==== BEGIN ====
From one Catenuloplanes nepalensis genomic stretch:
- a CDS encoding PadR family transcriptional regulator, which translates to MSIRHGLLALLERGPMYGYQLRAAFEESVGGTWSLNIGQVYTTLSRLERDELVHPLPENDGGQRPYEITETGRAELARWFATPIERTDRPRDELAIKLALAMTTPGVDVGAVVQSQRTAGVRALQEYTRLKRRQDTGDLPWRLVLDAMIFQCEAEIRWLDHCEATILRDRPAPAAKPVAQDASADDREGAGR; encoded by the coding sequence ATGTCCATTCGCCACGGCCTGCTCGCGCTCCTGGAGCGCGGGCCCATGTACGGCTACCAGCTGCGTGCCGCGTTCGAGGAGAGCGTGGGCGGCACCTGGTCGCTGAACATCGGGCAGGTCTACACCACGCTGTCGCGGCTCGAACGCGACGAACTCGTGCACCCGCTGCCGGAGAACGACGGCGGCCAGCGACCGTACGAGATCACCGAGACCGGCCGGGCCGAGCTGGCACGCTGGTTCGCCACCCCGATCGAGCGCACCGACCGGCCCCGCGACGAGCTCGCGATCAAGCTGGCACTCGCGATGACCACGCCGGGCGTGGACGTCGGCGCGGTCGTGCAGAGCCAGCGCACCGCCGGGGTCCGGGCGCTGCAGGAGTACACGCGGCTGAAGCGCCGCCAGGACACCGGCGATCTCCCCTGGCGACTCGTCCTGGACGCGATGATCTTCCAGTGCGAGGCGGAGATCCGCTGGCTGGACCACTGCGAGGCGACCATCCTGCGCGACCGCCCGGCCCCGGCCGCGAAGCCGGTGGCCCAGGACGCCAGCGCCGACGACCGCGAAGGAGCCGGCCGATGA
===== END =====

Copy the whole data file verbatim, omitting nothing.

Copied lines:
From one Catenuloplanes nepalensis genomic stretch:
- a CDS encoding PadR family transcriptional regulator, which translates to MSIRHGLLALLERGPMYGYQLRAAFEESVGGTWSLNIGQVYTTLSRLERDELVHPLPENDGGQRPYEITETGRAELARWFATPIERTDRPRDELAIKLALAMTTPGVDVGAVVQSQRTAGVRALQEYTRLKRRQDTGDLPWRLVLDAMIFQCEAEIRWLDHCEATILRDRPAPAAKPVAQDASADDREGAGR; encoded by the coding sequence ATGTCCATTCGCCACGGCCTGCTCGCGCTCCTGGAGCGCGGGCCCATGTACGGCTACCAGCTGCGTGCCGCGTTCGAGGAGAGCGTGGGCGGCACCTGGTCGCTGAACATCGGGCAGGTCTACACCACGCTGTCGCGGCTCGAACGCGACGAACTCGTGCACCCGCTGCCGGAGAACGACGGCGGCCAGCGACCGTACGAGATCACCGAGACCGGCCGGGCCGAGCTGGCACGCTGGTTCGCCACCCCGATCGAGCGCACCGACCGGCCCCGCGACGAGCTCGCGATCAAGCTGGCACTCGCGATGACCACGCCGGGCGTGGACGTCGGCGCGGTCGTGCAGAGCCAGCGCACCGCCGGGGTCCGGGCGCTGCAGGAGTACACGCGGCTGAAGCGCCGCCAGGACACCGGCGATCTCCCCTGGCGACTCGTCCTGGACGCGATGATCTTCCAGTGCGAGGCGGAGATCCGCTGGCTGGACCACTGCGAGGCGACCATCCTGCGCGACCGCCCGGCCCCGGCCGCGAAGCCGGTGGCCCAGGACGCCAGCGCCGACGACCGCGAAGGAGCCGGCCGATGA